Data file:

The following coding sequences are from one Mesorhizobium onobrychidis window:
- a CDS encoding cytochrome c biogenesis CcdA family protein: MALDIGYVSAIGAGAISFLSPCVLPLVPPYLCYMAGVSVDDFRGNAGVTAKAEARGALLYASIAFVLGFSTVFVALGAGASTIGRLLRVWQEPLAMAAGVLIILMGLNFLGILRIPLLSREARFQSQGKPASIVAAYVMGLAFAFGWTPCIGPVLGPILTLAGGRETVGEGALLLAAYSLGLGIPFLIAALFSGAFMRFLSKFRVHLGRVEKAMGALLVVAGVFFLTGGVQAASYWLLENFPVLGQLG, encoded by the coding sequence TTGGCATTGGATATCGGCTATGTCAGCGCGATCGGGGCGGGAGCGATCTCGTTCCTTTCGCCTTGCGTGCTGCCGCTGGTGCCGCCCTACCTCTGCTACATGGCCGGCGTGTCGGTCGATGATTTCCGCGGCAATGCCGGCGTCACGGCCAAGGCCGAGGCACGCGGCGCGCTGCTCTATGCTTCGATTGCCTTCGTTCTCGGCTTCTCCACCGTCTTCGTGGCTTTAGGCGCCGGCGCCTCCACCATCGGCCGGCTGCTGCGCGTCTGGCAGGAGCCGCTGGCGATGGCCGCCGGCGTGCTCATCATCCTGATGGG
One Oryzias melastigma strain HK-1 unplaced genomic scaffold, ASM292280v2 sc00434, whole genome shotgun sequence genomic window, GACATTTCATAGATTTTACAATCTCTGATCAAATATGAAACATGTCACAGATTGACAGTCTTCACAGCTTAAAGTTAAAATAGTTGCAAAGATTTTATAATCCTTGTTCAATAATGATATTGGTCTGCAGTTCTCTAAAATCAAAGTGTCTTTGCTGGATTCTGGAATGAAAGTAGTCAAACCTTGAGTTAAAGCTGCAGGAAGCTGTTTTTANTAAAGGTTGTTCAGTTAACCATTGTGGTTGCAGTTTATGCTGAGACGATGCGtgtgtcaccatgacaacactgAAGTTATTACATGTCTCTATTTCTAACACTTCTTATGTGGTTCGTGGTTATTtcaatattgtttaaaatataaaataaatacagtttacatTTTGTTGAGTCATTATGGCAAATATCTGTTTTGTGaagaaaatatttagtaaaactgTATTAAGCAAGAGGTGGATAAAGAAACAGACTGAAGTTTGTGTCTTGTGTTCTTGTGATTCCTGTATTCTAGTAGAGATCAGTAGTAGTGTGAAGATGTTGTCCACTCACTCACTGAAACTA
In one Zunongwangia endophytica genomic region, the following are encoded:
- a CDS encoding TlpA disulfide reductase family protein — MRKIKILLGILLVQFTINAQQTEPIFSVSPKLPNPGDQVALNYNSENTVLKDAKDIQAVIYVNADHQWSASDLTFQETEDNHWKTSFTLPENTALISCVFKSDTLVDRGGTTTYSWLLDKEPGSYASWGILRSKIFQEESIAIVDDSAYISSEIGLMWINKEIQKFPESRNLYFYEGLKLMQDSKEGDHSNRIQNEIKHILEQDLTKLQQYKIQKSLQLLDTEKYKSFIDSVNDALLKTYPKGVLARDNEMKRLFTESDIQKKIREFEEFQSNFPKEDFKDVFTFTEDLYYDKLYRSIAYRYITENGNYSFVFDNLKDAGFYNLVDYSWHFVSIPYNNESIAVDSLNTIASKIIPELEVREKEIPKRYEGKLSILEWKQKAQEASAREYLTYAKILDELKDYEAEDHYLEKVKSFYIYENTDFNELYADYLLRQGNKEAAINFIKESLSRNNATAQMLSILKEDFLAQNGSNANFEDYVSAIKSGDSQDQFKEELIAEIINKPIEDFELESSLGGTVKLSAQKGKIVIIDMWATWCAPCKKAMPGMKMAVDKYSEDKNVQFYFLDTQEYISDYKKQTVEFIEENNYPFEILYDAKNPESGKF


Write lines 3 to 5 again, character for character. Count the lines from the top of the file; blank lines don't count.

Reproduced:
One Oryzias melastigma strain HK-1 unplaced genomic scaffold, ASM292280v2 sc00434, whole genome shotgun sequence genomic window, GACATTTCATAGATTTTACAATCTCTGATCAAATATGAAACATGTCACAGATTGACAGTCTTCACAGCTTAAAGTTAAAATAGTTGCAAAGATTTTATAATCCTTGTTCAATAATGATATTGGTCTGCAGTTCTCTAAAATCAAAGTGTCTTTGCTGGATTCTGGAATGAAAGTAGTCAAACCTTGAGTTAAAGCTGCAGGAAGCTGTTTTTANTAAAGGTTGTTCAGTTAACCATTGTGGTTGCAGTTTATGCTGAGACGATGCGtgtgtcaccatgacaacactgAAGTTATTACATGTCTCTATTTCTAACACTTCTTATGTGGTTCGTGGTTATTtcaatattgtttaaaatataaaataaatacagtttacatTTTGTTGAGTCATTATGGCAAATATCTGTTTTGTGaagaaaatatttagtaaaactgTATTAAGCAAGAGGTGGATAAAGAAACAGACTGAAGTTTGTGTCTTGTGTTCTTGTGATTCCTGTATTCTAGTAGAGATCAGTAGTAGTGTGAAGATGTTGTCCACTCACTCACTGAAACTA
In one Zunongwangia endophytica genomic region, the following are encoded:
- a CDS encoding TlpA disulfide reductase family protein — MRKIKILLGILLVQFTINAQQTEPIFSVSPKLPNPGDQVALNYNSENTVLKDAKDIQAVIYVNADHQWSASDLTFQETEDNHWKTSFTLPENTALISCVFKSDTLVDRGGTTTYSWLLDKEPGSYASWGILRSKIFQEESIAIVDDSAYISSEIGLMWINKEIQKFPESRNLYFYEGLKLMQDSKEGDHSNRIQNEIKHILEQDLTKLQQYKIQKSLQLLDTEKYKSFIDSVNDALLKTYPKGVLARDNEMKRLFTESDIQKKIREFEEFQSNFPKEDFKDVFTFTEDLYYDKLYRSIAYRYITENGNYSFVFDNLKDAGFYNLVDYSWHFVSIPYNNESIAVDSLNTIASKIIPELEVREKEIPKRYEGKLSILEWKQKAQEASAREYLTYAKILDELKDYEAEDHYLEKVKSFYIYENTDFNELYADYLLRQGNKEAAINFIKESLSRNNATAQMLSILKEDFLAQNGSNANFEDYVSAIKSGDSQDQFKEELIAEIINKPIEDFELESSLGGTVKLSAQKGKIVIIDMWATWCAPCKKAMPGMKMAVDKYSEDKNVQFYFLDTQEYISDYKKQTVEFIEENNYPFEILYDAKNPESGKF